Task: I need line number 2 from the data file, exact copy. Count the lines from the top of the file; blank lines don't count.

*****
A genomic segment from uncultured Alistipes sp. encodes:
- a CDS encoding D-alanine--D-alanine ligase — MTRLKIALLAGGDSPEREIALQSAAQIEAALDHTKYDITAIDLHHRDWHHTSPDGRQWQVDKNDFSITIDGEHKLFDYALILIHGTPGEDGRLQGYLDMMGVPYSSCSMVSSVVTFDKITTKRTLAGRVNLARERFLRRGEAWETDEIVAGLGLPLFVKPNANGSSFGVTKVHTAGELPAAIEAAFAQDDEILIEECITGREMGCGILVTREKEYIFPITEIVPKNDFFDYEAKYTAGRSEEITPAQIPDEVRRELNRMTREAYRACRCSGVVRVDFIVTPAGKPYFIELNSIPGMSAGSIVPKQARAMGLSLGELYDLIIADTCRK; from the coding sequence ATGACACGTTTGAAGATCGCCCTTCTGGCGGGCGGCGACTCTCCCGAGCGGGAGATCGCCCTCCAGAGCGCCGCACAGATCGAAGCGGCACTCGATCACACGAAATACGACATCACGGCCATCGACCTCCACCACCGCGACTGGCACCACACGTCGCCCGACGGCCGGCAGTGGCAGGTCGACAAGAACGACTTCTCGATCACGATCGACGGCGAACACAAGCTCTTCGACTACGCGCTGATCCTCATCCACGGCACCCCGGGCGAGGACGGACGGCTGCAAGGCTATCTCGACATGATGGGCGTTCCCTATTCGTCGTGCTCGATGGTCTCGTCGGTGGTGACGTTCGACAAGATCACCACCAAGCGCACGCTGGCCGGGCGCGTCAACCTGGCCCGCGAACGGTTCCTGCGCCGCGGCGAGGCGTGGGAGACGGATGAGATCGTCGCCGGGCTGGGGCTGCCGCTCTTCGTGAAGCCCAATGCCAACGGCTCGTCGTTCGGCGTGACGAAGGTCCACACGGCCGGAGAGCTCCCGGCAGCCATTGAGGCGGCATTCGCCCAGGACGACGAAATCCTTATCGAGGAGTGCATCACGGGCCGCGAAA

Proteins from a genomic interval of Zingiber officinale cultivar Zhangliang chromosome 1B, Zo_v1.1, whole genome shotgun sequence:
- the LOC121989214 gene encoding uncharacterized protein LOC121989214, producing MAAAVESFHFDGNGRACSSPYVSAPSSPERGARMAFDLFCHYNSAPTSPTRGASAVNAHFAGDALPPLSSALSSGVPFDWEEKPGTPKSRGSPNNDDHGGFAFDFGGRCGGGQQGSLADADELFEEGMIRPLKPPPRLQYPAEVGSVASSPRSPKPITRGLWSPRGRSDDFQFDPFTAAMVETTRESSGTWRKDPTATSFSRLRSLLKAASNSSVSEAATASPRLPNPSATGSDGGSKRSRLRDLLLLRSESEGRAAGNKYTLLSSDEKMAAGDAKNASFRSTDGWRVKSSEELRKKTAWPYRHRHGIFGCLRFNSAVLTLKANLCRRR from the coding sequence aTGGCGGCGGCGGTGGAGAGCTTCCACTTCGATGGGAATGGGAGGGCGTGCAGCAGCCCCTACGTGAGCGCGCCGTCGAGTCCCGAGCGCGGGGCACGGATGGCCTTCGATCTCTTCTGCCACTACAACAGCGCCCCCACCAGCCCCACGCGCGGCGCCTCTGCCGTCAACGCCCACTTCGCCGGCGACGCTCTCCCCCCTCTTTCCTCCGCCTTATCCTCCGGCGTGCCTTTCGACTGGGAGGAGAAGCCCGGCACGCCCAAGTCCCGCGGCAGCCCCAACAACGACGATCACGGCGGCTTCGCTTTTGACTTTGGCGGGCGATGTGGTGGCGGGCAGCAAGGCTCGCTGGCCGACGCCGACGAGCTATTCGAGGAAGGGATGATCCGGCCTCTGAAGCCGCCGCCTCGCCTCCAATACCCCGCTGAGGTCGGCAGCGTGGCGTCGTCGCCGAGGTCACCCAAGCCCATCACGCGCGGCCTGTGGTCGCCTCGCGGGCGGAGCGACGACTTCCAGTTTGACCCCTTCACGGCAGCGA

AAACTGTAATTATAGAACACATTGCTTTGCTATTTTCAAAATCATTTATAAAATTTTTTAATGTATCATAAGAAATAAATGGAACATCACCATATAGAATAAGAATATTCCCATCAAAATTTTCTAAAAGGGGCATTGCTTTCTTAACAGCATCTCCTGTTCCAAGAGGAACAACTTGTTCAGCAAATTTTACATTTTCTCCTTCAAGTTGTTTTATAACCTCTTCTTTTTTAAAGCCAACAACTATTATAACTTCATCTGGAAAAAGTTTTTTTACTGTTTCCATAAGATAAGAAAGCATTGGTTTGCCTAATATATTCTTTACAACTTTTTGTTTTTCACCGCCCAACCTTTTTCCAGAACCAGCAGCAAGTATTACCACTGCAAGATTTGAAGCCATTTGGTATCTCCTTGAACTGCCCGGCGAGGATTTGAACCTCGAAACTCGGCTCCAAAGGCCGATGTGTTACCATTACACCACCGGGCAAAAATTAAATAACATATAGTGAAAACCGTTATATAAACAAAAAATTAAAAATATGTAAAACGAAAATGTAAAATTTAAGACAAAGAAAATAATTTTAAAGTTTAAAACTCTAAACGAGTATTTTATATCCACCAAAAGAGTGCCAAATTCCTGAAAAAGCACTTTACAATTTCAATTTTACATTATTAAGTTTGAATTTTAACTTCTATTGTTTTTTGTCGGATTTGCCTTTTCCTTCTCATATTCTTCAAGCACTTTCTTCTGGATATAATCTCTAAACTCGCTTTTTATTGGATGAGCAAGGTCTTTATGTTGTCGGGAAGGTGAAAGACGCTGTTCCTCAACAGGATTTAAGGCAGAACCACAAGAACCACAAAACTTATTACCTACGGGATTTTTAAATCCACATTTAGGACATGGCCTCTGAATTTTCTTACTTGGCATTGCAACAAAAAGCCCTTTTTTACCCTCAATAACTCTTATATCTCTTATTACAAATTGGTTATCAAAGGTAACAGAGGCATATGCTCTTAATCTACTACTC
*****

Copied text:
- a CDS encoding D-alanine--D-alanine ligase — MTRLKIALLAGGDSPEREIALQSAAQIEAALDHTKYDITAIDLHHRDWHHTSPDGRQWQVDKNDFSITIDGEHKLFDYALILIHGTPGEDGRLQGYLDMMGVPYSSCSMVSSVVTFDKITTKRTLAGRVNLARERFLRRGEAWETDEIVAGLGLPLFVKPNANGSSFGVTKVHTAGELPAAIEAAFAQDDEILIEECITGREMGCGILVTREKEYIFPITEIVPKNDFFDYEAKYTAGRSEEITPAQIPDEVRRELNRMTREAYRACRCSGVVRVDFIVTPAGKPYFIELNSIPGMSAGSIVPKQARAMGLSLGELYDLIIADTCRK; from the coding sequence ATGACACGTTTGAAGATCGCCCTTCTGGCGGGCGGCGACTCTCCCGAGCGGGAGATCGCCCTCCAGAGCGCCGCACAGATCGAAGCGGCACTCGATCACACGAAATACGACATCACGGCCATCGACCTCCACCACCGCGACTGGCACCACACGTCGCCCGACGGCCGGCAGTGGCAGGTCGACAAGAACGACTTCTCGATCACGATCGACGGCGAACACAAGCTCTTCGACTACGCGCTGATCCTCATCCACGGCACCCCGGGCGAGGACGGACGGCTGCAAGGCTATCTCGACATGATGGGCGTTCCCTATTCGTCGTGCTCGATGGTCTCGTCGGTGGTGACGTTCGACAAGATCACCACCAAGCGCACGCTGGCCGGGCGCGTCAACCTGGCCCGCGAACGGTTCCTGCGCCGCGGCGAGGCGTGGGAGACGGATGAGATCGTCGCCGGGCTGGGGCTGCCGCTCTTCGTGAAGCCCAATGCCAACGGCTCGTCGTTCGGCGTGACGAAGGTCCACACGGCCGGAGAGCTCCCGGCAGCCATTGAGGCGGCATTCGCCCAGGACGACGAAATCCTTATCGAGGAGTGCATCACGGGCCGCGAAA